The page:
Lessons from environmental managers in Australian cities

Urban areas are often overlooked and undervalued in conservation planning. However, Australian cities remain notable for their biodiversity, and support significant remnant vegetation, threatened ecological communities, and populations of threatened species.

To encourage positive actions for nature in our cities, the Clean Air and Urban Landscapes (CAUL) Hub released a new booklet featuring lessons and tips shared by urban environmental managers across Australian cities. Researchers spoke with managers from 25 different organisations to learn about the breadth of urban biodiversity conservation projects they pursued. They shared many valuable lessons, such as engaging with communities early to make change happen, using policy and commitments to drive action, and focusing on the small wins.

The booklet serves as a companion document to a 3-part CAUL project exploring opportunities and pathways for urban conservation action. The first stage of the research involved interviews with environmental managers to find out what kinds of things they did for urban biodiversity, the challenges they faced and how they achieved their goals. The second part of this project was led by independent Indigenous agency INDIGI LAB and outlined opportunities to integrate Indigenous knowledge and practice in urban biodiversity conservation. Finally, the researchers created a handy inventory of 353 actions to inspire urban land managers.

Image: The illustration shows some of the lessons shared by urban environmental managers in an example of a new conservation project: Restoring a degraded urban patch into a biodiversity-friendly urban wetland. Illustration: Elia Pirtle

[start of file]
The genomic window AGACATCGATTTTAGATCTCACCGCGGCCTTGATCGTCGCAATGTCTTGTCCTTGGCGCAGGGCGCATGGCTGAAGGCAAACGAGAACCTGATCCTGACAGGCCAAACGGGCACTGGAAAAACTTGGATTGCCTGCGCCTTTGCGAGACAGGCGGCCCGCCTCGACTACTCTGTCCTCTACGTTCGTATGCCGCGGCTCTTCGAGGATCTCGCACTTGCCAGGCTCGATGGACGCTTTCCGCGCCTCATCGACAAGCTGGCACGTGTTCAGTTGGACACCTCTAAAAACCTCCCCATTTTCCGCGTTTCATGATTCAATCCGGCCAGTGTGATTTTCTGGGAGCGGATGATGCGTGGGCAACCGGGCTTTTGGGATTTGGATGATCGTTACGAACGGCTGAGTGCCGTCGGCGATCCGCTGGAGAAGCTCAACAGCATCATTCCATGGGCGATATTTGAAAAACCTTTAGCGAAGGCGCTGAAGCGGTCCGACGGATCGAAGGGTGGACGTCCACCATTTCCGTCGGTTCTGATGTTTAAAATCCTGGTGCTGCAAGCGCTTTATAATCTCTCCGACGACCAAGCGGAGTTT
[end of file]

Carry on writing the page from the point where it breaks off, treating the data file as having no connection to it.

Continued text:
Urban wetlands: promoting their conservation and cultural value

Wetlands are important features in our urban landscapes. Urban wetlands can act as pollutant traps and provide cooling benefits and recreation opportunities for city-dwellers. They are also critical to the conservation and recovery of many species found in cities, including threatened species.

Many cities in Australia were founded on wetlands and waterways that are integral to Indigenous history and culture. These wetlands and waterways are Indigenous places of immense cultural value and meaning, including those that may have ‘disappeared’ or run channelled under our streets.

Wetlands have featured in several of the CAUL hub’s research investigations because of their significance in urban systems. A new report summarises the hub’s research covering the role of urban wetlands in threatened-species conservation, the threats that affect urban wetland habitats, possible actions to restore and enhance wetlands in cities and towns, and the importance of urban wetlands as Indigenous places.

Research highlights included interviews with urban land managers. These found several examples of local government and community groups working together to convert under-used urban spaces into biodiversity-friendly wetlands. These projects are an excellent illustration of how new wetland spaces can be created within heavily urbanised areas.

Image: A neglected drainage ditch in central Melbourne was converted into a chain of biodiversity-friendly wetlands. The image shows the ditch after restoration. Photo: Westgate Biodiversity Bili Nursery and Landcare

New e-book: Cities for People and Nature